Over 46,800 individual crab, including red king crab, blue king crab (P. platypus), snow crab, Tanner crab (C. bairdi), Tanner/snow hybrid (C. bairdi x opilio), and hair crab (Erimacrus isenbeckii) were sampled (Fig. 3); other biometric data such as shell and egg condition, weight, chela height, and presence of parasitism were also recorded.

From 2008 to 2009, estimates of legal red king crab abundance in the Bristol Bay and Pribilof Districts decreased, with a substantial decrease in the number of small males in the Bristol Bay District. Female red king crab in both districts also showed an overall decrease in abundance.

Legal blue king crab in the Pribilof District showed a slight increase; legal blue king crab in the St. Matthew District decreased while pre-recruit males increased in abundance. It is noted that estimates for blue king crab have low precision due to the few numbers of crabs caught during the survey.

Legal pre-recruit and large female Tanner crabs in all districts decreased since 2008, and there was a slight increase in the number of small females. Legal male snow crab abundance increased slightly while small female snow crab abundance increased significantly in all districts.

The 2009 point estimates for all legal-sized males of commercial crab stocks in the eastern Bering Sea are shown in Table 1.

Table 1.  The 2009 point estimates (± 1.96 SE) for legal-sized
males (millions of crab) of commercial crab stocks in the EBS.
  2009 legal-sized males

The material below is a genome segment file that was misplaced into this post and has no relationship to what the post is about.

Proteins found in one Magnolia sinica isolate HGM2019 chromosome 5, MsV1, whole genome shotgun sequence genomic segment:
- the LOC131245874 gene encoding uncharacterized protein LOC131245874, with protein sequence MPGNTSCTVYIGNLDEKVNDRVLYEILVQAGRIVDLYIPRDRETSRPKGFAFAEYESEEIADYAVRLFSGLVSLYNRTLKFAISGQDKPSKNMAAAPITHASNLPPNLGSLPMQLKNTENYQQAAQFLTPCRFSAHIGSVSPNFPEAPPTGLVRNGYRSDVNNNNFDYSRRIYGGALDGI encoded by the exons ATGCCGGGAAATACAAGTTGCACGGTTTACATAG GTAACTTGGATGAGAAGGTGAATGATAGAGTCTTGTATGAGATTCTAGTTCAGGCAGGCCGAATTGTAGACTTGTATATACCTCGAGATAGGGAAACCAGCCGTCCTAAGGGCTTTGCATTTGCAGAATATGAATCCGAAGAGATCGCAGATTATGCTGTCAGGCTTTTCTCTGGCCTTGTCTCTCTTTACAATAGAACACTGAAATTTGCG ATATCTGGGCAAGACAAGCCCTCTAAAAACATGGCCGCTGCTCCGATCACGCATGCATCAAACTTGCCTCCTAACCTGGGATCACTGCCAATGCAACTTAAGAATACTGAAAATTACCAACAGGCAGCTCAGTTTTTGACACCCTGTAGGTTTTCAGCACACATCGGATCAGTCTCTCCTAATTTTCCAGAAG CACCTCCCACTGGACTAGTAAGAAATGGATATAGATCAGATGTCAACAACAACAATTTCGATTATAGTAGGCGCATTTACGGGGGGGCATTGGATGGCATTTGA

(millions of crab)
Bristol Bay District red king crab 8.5 ± 6.6
Pribilof District red king crab 0.7 ± 0.9
Pribilof District blue king crab 0.07 ± 0.08
St. Matthew Island Section blue king crab 1.4 ± 0.7
Tanner crab, all districts 6.9 ± 2.8
Snow crab, all districts 371.8 ± 86.4
Snow crab, all districts > 4.0 inches 130.1 ± 42.4

For the fourth year in a row, a return to Bristol Bay to resample predetermined stations for red king crab was required. Many of the mature female red king crab caught at the beginning of the survey had not extruded new clutches of eggs due to cold water temperatures.

Because spawning stock assessment models rely upon future recruitment and mating success, the delay of the new clutches necessitated the return to Bristol Bay. At the time of the resampling, virtually all mature females had completed the mating and molting cycle and extruded new clutches (Fig. 4).

These data with expanded description of the survey and additional station information are available in the NOAA Technical Memorandum "The 2009 Eastern Bering Sea Continental Shelf Bottom Trawl Survey: Results for Commercial Crab Species" posted on the AFSC Web site at


Data collections from the EBS shelf trawl survey included 149,098 individual length measurements representing 22 fish taxa; 9,264 age structures representing 13 fish taxa; 5,622 stomach samples representing 19 fish taxa; and 1,212 pathobiology samples from 40 different fish and invertebrate taxa.